As California Water Levels Drop, Electric Customers Pay $2B More
Hydroelectricity is considerably less expensive than other forms of energy – which is among the many reasons why, for years, California has relied upon its rivers and reservoirs for fully 18 percent of its generation mix. However, following a serious four-year drought, hydropower production in the Golden State has substantially ebbed – calculated today at just 10.5 percent of total generation – and costs have risen accordingly. In fact, the added economic cost to California ratepayers during the drought has been estimated at $2 billion by a new report.
Even more disturbing is the fact that throughout the most recent water year overall (October 1, 2014 to September 30, 2015), the state’s reservoirs and ground-water levels were nearly depleted. As a result, hydropower provided less than 7 percent of total electricity generated in-state for those 12 months.
The study, Impacts of California’s Ongoing Drought: Hydroelectricity Generation , released on February 9 by the Pacific Institute, offers a comprehensive assessment of the costs to California of lost hydroelectricity.
Under normal conditions, electricity for the state’s millions of users is produced from a blend of many sources, with natural gas and hydropower being the top two. Since the drought, natural gas has become a more prominent player. California also is buying more power from out-of-state sources, and has expanded wind and solar production. These are expensive changes.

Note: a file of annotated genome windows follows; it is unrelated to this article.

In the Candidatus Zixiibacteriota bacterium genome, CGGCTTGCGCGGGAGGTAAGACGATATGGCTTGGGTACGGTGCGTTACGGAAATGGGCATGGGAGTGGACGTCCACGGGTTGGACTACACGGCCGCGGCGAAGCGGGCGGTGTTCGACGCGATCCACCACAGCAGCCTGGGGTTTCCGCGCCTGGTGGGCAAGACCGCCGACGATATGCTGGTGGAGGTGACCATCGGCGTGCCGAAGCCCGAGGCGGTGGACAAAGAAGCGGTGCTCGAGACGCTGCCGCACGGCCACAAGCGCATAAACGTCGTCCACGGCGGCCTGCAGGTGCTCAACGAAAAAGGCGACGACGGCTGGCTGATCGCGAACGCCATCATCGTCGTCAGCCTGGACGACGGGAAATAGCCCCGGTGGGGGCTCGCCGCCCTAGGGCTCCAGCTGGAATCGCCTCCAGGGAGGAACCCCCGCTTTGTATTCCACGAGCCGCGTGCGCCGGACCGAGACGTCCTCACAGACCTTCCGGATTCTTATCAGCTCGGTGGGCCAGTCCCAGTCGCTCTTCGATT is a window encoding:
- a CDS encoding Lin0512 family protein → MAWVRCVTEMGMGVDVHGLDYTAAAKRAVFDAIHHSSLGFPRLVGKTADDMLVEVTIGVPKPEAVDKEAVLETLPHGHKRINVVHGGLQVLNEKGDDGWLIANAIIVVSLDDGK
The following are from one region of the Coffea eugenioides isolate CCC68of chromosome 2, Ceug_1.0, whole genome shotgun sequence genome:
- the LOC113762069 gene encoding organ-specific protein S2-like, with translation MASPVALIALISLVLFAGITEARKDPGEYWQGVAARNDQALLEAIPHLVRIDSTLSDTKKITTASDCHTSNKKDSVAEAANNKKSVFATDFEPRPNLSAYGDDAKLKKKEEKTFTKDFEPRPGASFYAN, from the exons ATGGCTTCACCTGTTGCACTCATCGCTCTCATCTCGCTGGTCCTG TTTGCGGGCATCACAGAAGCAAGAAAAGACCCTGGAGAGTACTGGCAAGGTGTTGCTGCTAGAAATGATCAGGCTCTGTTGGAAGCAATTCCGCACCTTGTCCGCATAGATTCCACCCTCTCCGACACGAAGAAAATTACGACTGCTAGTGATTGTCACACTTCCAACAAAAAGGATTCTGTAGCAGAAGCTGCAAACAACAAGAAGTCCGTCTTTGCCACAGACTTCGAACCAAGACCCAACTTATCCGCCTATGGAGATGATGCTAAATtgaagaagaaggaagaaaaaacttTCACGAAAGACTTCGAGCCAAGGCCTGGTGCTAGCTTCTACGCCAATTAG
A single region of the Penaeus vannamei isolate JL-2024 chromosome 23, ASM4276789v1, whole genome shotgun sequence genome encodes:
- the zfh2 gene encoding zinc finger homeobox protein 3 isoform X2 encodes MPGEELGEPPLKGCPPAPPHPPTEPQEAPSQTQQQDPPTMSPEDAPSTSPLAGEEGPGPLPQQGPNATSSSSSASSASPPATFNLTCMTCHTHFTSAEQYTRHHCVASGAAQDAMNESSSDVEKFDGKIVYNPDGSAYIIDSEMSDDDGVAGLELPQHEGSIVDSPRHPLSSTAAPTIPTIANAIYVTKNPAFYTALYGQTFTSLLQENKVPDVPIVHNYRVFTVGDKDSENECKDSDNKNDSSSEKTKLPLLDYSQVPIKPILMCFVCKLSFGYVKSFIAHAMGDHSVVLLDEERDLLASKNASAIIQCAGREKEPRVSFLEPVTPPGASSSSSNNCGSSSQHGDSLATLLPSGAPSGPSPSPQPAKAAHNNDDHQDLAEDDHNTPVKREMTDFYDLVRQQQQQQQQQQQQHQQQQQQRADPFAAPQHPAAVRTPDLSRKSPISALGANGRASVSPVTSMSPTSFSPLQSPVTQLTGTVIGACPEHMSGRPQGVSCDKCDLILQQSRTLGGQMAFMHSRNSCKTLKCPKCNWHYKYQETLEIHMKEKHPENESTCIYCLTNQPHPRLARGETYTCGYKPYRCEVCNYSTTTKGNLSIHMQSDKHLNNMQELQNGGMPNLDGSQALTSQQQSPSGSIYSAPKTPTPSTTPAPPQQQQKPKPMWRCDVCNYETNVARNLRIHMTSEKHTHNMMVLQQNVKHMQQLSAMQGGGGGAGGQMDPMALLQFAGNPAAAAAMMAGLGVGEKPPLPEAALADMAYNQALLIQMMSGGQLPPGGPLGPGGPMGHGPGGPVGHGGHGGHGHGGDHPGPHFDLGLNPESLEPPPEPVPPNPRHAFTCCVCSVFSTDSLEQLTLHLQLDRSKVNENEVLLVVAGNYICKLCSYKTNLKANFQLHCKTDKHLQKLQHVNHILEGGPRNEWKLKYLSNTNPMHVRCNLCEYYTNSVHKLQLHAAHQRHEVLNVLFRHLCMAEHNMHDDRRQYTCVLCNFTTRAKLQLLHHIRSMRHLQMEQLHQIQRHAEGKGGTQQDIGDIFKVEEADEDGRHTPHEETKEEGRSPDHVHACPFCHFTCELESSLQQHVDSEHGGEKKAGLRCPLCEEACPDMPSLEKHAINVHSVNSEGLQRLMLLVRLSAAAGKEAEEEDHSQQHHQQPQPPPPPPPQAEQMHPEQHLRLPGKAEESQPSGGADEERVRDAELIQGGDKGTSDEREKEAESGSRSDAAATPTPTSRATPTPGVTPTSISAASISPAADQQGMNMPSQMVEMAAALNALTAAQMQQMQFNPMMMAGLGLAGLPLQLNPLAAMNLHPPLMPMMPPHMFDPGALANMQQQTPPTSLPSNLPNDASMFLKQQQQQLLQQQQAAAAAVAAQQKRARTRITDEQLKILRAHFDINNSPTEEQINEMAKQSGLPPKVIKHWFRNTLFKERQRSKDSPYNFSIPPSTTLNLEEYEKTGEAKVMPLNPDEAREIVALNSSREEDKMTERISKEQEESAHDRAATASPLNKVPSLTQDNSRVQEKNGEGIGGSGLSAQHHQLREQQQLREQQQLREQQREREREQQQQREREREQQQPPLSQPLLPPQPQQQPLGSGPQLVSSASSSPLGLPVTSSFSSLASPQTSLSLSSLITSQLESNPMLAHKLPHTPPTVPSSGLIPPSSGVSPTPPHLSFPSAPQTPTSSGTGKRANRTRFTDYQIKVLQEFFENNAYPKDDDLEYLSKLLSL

“The impacts of the California drought – which is the driest and the hottest in 120 years of instrumental records and one of the worst in history – has had widespread impacts on all water users, including farmers, industries, cities, and natural ecosystems,” said the report’s author, Pacific Institute President Peter Gleick. “And in fact, all California ratepayers are affected by the drought as they pay for electricity that is both dirtier and more expensive than in non-drought years.”
Now, there is growing concern among climatologists that the current drought may be part of a longer trend. Indeed, when the past 15 years are reviewed, it becomes apparent, the report said, that the shortfall in hydroelectricity includes the three-year drought period beginning in 2007, with a brief respite of average or slightly above average hydroelectricity generation during 2010 and 2011.
When these longer-term water shortfalls over the past decade are taken into account, California’s electricity is becoming more expensive on average, Gleick stated, noting that, “Assuming the marginal costs for electricity during the 2007-2009 drought were approximately the same as between the 2012 and 2015 water years, the full additional costs to California electricity customers of seven years of drought were a reduction of 85,000 gigawatt hours (GWh) of hydroelectricity and an increased cost exceeding $3 billion.”
As of early 2016, the drought continues: Reservoir levels remain abnormally low, precipitation and –especially Sierra Nevada snowpack – are just marginally above normal, and hydrogeneration is expected to continue to be below average until reservoirs refill.
With no end in sight, the situation could be bleak. Indeed, Gleick concludes, “We expect costs to California ratepayers and to the environment will continue to mount.”
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